Aug 11 in Posts for other blogs Written by: Heather Rast
Blogging: your place or mine?
If you’re looking to bolster your business blogging efforts, you might consider joining a team of contributors at another well-read blog. If you contribute several times a quarter or year, you could develop a presence in that blog’s community. Reader interest andearned credibility could have members trekking over to your company’s blog. However you may only garner passing curiosity and not a true readership.
In some cases it might make more sense (and provide greater long-term value) to develop a team approach for your blog, instead of bridging over to someone else’s. Maybe your analytics suggests that during periods when you post more frequently, the traffic among new visitors skyrockets, and readers spend a longer time on site. Or maybe your fresh content snares great discussion on Twitter, giving you the chance to extend your brand’s reach through a hashtag or RT. Sounding good?
Be the man with a plan
Before you send a shout out to all your Twitter followers, you need a plan. Sure, you can get a cool submission from a smart someone willy-nilly now and again, but a more organized approach will:
- Save you from answering the same questions time and again (like “What’s the word limit?”)
- Communicate to the contributors that you mean business. Whiners need not apply.
- Establish clear expectations for all parties, including issues with deliverables, quality, and commenting etiquette.
- Help protect the relationship. If for some reason an arrangement with a contributor goes bust, you’re more likely to maintain goodwill if everything’s laid out to begin with.
- Make it easier for the contributors to participate. Hey, they have lives and jobs (and blogs) too.
- Allow you to pick up new or replacement contributors pretty seamlessly.
How to set up a successful blogging team
Things you need to do first:
- Think long and hard about what the blog does for your business. What metrics matter? Can’t answer those questions? Do not pass Go, head back to Strategic Planning and hand over $500.
- Examine your site analytics, and analytics from the social media platform you use. Identify best days to publish and the type of content folks like to read most. Other stuff will bubble up, too.
- Choose realistic goals for the new blogging program. For the first couple of quarters you’ll adjust content topics and styles on the fly, but it’ll still be helpful to have some goals to measure against.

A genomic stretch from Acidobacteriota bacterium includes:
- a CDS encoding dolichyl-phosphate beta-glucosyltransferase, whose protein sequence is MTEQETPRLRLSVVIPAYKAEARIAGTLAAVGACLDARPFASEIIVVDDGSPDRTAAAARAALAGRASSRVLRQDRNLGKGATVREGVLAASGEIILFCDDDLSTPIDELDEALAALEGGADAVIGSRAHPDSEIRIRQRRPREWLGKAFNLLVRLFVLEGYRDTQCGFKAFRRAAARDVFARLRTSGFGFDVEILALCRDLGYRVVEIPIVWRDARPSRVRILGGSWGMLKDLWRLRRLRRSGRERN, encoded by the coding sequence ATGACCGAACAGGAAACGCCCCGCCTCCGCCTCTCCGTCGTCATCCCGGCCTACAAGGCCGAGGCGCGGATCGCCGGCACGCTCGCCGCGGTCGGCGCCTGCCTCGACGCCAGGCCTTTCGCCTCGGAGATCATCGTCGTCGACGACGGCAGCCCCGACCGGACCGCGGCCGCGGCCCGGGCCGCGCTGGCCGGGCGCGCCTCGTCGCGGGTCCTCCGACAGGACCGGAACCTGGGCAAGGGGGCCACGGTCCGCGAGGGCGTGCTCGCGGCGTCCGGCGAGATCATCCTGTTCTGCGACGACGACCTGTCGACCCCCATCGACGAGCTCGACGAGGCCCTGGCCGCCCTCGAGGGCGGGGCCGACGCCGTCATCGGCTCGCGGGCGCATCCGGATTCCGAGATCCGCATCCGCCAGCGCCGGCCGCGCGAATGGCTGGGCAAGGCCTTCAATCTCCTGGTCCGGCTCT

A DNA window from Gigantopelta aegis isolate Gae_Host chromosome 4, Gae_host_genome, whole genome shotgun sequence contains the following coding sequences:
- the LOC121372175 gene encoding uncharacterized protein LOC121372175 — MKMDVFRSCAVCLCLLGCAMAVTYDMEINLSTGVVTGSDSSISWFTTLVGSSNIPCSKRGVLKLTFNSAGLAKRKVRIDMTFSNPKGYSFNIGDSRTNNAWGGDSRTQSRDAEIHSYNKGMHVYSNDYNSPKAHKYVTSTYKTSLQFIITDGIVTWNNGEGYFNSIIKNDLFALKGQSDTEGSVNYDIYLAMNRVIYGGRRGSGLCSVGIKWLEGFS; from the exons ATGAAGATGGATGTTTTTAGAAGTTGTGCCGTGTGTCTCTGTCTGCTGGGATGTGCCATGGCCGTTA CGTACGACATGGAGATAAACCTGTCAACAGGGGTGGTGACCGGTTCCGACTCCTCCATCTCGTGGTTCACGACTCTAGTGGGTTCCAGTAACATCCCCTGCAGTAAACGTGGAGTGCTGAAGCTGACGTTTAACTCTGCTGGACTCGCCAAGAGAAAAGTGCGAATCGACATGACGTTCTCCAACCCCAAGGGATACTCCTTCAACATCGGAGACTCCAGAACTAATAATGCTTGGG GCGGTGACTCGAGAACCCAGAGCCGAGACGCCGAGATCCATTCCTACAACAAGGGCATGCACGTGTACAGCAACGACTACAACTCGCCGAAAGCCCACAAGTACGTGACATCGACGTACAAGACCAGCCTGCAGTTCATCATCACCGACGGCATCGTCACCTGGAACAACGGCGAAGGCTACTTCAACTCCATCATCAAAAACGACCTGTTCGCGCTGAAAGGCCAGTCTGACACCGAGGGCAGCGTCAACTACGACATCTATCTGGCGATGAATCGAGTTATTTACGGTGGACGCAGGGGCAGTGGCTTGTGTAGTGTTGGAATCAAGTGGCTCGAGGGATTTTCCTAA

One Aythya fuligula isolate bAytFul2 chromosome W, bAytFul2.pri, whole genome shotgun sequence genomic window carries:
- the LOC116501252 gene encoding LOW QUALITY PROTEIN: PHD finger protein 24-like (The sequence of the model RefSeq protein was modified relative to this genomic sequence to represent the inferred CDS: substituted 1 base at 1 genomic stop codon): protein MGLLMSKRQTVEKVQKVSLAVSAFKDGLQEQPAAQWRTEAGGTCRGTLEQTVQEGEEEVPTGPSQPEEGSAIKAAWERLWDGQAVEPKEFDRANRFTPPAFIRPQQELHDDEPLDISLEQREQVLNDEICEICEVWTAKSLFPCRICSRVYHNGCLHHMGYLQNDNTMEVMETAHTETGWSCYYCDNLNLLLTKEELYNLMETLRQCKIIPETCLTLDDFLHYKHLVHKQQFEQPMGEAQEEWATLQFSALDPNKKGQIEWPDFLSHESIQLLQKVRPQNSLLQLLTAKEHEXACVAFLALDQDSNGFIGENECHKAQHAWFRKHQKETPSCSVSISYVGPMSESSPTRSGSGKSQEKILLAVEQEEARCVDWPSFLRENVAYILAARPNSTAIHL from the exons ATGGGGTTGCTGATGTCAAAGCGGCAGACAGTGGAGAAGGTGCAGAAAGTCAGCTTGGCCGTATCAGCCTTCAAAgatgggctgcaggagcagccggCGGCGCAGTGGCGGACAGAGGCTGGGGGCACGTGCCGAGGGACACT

Think like a project manager:
- Armed with the knowledge of your mission, objectives, metrics, goals, and high performing content topics, write a simple document that outlines the basics for your new posse, almost like a project brief. Include anything that will help the writers understand the business side of their work for you.
- Prepare an editorial guidelines document. Outline requirements for writing posts, including:
- Preferred categories and tags
- Use of meta data including titles, tags, descriptions
- Your position on anchor text use and linking
- Use of images, screen shots, or graphics
- Stance on media like podcasts, video, or embeds
- Position on copyright or re-publishing terms
- Compensation or gifts
There are a ton of details to cover in an editorial guidelines doc, but these should get you off to a good start.
- Set a process for gathering author bios and head shots. Your writers will probably want to choose their own anchor text, and the head shots should be a uniform size.
- Assign WordPress credentials to each author. Maintain a master list. Set up author pages.
- Create a rolling 3 month editorial calendar. Assign authors due dates on a recurring schedule (makes their lives a little easier). Use Google Docs or similar tool for easy upkeep.
- Set up a meet & greet for your new authors, maybe a webinar. Help them get acquainted. A Facebook Group might be a useful way to keep the communication open and free-flowing. Alternatively, Zoho Projects or Freedcamp could serve the purposes of both file sharing and group messaging. Set up a central repository for the RSS feed of each author’s own blog so that they can cross-promote content.
- Encourage community and collaboration. After all, you have a smart group of people there. What happens when they hook up?
- Badge of honor – Publicly recognize contributors and let their networks go to work for you. Create graphic badges authors can place on their blog and link back to their author page on your blog.
Did you find this post helpful? Do you have any great additions? In another post we’ll look at how to choose authors for your blogging team.
I first published this post, titled “How to set your blogging team up for success,” on the Oneforty blog April 26, 2011 as a contributing author. I’m cross-posting here so that Insights & Ingenuity readers might also learn and enjoy.